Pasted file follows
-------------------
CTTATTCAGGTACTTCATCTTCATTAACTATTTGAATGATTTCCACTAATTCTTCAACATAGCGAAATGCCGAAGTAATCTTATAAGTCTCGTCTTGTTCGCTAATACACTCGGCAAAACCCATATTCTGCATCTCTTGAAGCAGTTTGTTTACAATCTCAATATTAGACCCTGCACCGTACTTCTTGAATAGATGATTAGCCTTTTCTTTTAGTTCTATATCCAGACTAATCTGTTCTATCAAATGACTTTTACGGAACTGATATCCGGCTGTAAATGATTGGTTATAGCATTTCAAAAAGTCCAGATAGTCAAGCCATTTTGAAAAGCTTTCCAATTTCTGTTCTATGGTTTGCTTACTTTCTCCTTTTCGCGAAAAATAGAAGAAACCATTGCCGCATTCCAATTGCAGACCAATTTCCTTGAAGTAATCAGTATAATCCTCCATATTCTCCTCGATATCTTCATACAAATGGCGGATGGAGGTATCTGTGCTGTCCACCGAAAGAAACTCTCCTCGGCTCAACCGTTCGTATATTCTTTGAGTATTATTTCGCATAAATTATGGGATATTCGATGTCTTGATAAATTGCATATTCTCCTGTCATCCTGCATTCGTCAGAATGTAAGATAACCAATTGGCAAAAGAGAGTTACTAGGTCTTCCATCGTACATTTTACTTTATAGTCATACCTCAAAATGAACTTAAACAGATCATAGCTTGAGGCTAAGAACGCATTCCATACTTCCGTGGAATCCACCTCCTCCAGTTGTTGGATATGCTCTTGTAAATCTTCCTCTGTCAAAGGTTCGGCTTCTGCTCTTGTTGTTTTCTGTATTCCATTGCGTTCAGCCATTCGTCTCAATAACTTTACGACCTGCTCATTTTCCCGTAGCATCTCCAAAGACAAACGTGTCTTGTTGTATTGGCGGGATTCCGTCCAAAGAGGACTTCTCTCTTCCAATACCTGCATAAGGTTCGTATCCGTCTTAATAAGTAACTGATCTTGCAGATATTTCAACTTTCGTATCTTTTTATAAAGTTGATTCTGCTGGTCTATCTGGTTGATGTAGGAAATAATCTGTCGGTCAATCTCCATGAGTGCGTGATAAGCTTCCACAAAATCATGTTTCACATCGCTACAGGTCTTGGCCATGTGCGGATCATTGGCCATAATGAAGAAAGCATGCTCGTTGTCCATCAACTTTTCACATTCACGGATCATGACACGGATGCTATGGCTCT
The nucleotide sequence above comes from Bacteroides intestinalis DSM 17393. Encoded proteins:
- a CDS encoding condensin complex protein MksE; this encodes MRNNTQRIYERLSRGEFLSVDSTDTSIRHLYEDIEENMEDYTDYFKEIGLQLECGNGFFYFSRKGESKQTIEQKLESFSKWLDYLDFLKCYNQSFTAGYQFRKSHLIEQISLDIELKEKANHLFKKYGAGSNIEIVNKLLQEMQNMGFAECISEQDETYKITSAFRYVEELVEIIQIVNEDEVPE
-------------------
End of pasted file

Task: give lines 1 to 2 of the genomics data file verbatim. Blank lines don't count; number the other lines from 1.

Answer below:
CTTATTCAGGTACTTCATCTTCATTAACTATTTGAATGATTTCCACTAATTCTTCAACATAGCGAAATGCCGAAGTAATCTTATAAGTCTCGTCTTGTTCGCTAATACACTCGGCAAAACCCATATTCTGCATCTCTTGAAGCAGTTTGTTTACAATCTCAATATTAGACCCTGCACCGTACTTCTTGAATAGATGATTAGCCTTTTCTTTTAGTTCTATATCCAGACTAATCTGTTCTATCAAATGACTTTTACGGAACTGATATCCGGCTGTAAATGATTGGTTATAGCATTTCAAAAAGTCCAGATAGTCAAGCCATTTTGAAAAGCTTTCCAATTTCTGTTCTATGGTTTGCTTACTTTCTCCTTTTCGCGAAAAATAGAAGAAACCATTGCCGCATTCCAATTGCAGACCAATTTCCTTGAAGTAATCAGTATAATCCTCCATATTCTCCTCGATATCTTCATACAAATGGCGGATGGAGGTATCTGTGCTGTCCACCGAAAGAAACTCTCCTCGGCTCAACCGTTCGTATATTCTTTGAGTATTATTTCGCATAAATTATGGGATATTCGATGTCTTGATAAATTGCATATTCTCCTGTCATCCTGCATTCGTCAGAATGTAAGATAACCAATTGGCAAAAGAGAGTTACTAGGTCTTCCATCGTACATTTTACTTTATAGTCATACCTCAAAATGAACTTAAACAGATCATAGCTTGAGGCTAAGAACGCATTCCATACTTCCGTGGAATCCACCTCCTCCAGTTGTTGGATATGCTCTTGTAAATCTTCCTCTGTCAAAGGTTCGGCTTCTGCTCTTGTTGTTTTCTGTATTCCATTGCGTTCAGCCATTCGTCTCAATAACTTTACGACCTGCTCATTTTCCCGTAGCATCTCCAAAGACAAACGTGTCTTGTTGTATTGGCGGGATTCCGTCCAAAGAGGACTTCTCTCTTCCAATACCTGCATAAGGTTCGTATCCGTCTTAATAAGTAACTGATCTTGCAGATATTTCAACTTTCGTATCTTTTTATAAAGTTGATTCTGCTGGTCTATCTGGTTGATGTAGGAAATAATCTGTCGGTCAATCTCCATGAGTGCGTGATAAGCTTCCACAAAATCATGTTTCACATCGCTACAGGTCTTGGCCATGTGCGGATCATTGGCCATAATGAAGAAAGCATGCTCGTTGTCCATCAACTTTTCACATTCACGGATCATGACACGGATGCTATGGCTCT
The nucleotide sequence above comes from Bacteroides intestinalis DSM 17393. Encoded proteins: